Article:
You’re thinking about, or even have decided, to take the plunge and begin homeschooling. Or perhaps you’ve been homeschooling for a while but are beginning to feel “lost.” What to do?
Take your favorite writing instrument, clear fifteen minutes to a couple hours for yourself, and sit down and mull over the following questions:
- What is education? (Hint, there’s not just one answer.)
- What is the purpose of education for your child?
These are very hard questions–but even developing some sketchy answers will help immensely.
Maybe one child will need college later. Maybe a child doesn’t; high school is enough. Maybe one wants to breed and raise horses. Maybe one wants to make movies. Maybe one wants to…fill in the blank. So what’s needed educationally to make those wants happen?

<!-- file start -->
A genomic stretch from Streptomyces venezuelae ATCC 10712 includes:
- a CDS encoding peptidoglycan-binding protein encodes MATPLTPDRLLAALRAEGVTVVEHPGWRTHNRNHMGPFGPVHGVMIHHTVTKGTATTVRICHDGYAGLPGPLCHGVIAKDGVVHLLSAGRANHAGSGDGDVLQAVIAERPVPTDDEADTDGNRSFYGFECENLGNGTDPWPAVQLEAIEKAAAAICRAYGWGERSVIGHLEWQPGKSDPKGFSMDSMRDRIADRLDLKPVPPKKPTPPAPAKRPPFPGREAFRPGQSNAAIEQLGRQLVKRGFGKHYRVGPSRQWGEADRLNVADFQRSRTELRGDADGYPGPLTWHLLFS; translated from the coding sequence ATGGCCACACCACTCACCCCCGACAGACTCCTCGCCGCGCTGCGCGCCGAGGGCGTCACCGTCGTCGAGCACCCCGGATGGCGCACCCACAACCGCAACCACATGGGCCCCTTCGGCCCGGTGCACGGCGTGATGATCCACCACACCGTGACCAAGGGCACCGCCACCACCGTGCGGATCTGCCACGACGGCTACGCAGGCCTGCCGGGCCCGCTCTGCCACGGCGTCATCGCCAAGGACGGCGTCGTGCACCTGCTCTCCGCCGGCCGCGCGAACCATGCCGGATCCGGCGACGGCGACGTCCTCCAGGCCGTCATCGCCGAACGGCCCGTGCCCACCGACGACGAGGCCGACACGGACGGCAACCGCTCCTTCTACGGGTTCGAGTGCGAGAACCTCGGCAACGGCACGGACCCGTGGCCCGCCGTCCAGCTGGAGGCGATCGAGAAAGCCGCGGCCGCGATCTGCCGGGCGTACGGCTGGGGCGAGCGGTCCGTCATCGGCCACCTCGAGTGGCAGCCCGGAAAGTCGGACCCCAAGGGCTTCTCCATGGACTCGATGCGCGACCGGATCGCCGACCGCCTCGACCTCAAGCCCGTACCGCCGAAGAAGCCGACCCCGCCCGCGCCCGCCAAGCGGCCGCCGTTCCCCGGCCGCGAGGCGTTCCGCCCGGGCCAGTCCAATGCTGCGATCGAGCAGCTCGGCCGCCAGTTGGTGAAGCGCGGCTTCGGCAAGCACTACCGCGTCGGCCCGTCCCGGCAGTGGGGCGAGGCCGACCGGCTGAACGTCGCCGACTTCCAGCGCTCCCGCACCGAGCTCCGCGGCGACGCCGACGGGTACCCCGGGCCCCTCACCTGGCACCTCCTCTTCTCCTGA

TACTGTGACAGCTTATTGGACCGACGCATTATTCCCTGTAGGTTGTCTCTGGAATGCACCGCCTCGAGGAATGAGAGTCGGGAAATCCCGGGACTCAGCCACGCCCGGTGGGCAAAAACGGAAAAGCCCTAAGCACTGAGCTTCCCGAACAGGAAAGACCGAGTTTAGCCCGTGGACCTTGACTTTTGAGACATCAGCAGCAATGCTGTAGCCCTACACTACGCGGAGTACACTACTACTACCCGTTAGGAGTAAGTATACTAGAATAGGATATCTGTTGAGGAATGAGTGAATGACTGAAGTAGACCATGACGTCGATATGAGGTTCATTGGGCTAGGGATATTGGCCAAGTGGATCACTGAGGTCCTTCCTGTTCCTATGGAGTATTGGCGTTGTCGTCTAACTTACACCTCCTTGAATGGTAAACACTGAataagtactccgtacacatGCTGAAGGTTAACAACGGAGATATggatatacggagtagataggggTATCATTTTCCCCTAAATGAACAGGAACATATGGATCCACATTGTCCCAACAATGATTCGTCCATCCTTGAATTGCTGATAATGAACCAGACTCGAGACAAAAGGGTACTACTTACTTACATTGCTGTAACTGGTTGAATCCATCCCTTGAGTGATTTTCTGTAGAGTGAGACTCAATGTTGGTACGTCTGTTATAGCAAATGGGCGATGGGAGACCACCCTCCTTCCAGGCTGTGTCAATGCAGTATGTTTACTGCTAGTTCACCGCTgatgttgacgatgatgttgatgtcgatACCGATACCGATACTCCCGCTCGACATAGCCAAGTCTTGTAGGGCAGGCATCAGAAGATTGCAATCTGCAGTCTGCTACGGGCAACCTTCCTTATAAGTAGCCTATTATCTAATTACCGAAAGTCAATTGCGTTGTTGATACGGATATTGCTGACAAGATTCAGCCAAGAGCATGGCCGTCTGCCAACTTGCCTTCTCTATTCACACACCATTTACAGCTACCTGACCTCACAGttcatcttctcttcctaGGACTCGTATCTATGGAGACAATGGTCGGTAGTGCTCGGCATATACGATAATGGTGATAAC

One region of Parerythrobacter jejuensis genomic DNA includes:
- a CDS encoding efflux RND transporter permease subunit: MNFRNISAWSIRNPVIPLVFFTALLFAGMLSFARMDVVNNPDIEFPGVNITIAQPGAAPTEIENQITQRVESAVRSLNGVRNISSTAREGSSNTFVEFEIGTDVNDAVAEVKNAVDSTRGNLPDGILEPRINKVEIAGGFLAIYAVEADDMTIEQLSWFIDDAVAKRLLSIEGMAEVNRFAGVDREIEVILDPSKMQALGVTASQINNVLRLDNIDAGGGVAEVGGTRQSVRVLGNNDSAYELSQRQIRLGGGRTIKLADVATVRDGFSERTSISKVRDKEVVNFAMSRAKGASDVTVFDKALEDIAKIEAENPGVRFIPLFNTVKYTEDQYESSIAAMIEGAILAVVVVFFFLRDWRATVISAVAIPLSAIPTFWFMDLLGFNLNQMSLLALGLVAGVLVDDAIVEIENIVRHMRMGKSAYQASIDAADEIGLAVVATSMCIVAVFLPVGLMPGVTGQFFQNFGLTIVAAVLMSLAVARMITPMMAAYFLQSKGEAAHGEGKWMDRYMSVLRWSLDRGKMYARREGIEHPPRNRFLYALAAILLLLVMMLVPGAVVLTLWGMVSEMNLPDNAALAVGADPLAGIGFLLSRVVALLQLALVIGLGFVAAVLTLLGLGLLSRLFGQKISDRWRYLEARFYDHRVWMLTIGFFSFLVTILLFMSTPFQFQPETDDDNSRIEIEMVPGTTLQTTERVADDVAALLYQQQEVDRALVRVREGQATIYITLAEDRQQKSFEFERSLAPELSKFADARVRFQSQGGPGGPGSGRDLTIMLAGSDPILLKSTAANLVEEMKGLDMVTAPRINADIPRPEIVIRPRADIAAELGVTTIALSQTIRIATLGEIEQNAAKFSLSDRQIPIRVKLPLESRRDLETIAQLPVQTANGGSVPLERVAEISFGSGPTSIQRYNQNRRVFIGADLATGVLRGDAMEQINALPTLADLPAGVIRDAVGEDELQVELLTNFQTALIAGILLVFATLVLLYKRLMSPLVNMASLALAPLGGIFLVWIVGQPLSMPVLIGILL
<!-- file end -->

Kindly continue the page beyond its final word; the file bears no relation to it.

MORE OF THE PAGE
Maybe you feel practical knowledge (cooking, repairing, budgeting, etc.) are an essential part of education. Maybe it’s thinking skills and problem solving. Maybe it’s character and service to others. Maybe it’s the discipline involved for research.
You get the idea?
There’s no one educational purpose out there.
There’s not one size fits all.
And when you can answer those tough questions, it all gets easier.
You know what curriculum and resources to look for.
You know when to say, “Well, we tried that but it hasn’t worked very well, and it’s really not an essential part of the big picture for this child anyway.”
You can breathe because you know you don’t have to do everything.
And you can rest knowing that this is what’s best for this particular child–and isn’t that a big reason why you chose to homeschool in the first place?
Get a cup of tea, grab your pen or laptop, make time to think about those questions. Writing it down does not etch it in stone. Homeschooling (and children’s growing in general) is a process. Look your list over once or twice a year or whenever things bog down. Make changes as needed. Over time, though, I think you’ll find these kind of big picture elements stay consistent. It’s only the details over time that change.
Remember, childhood’s a journey, not a destination!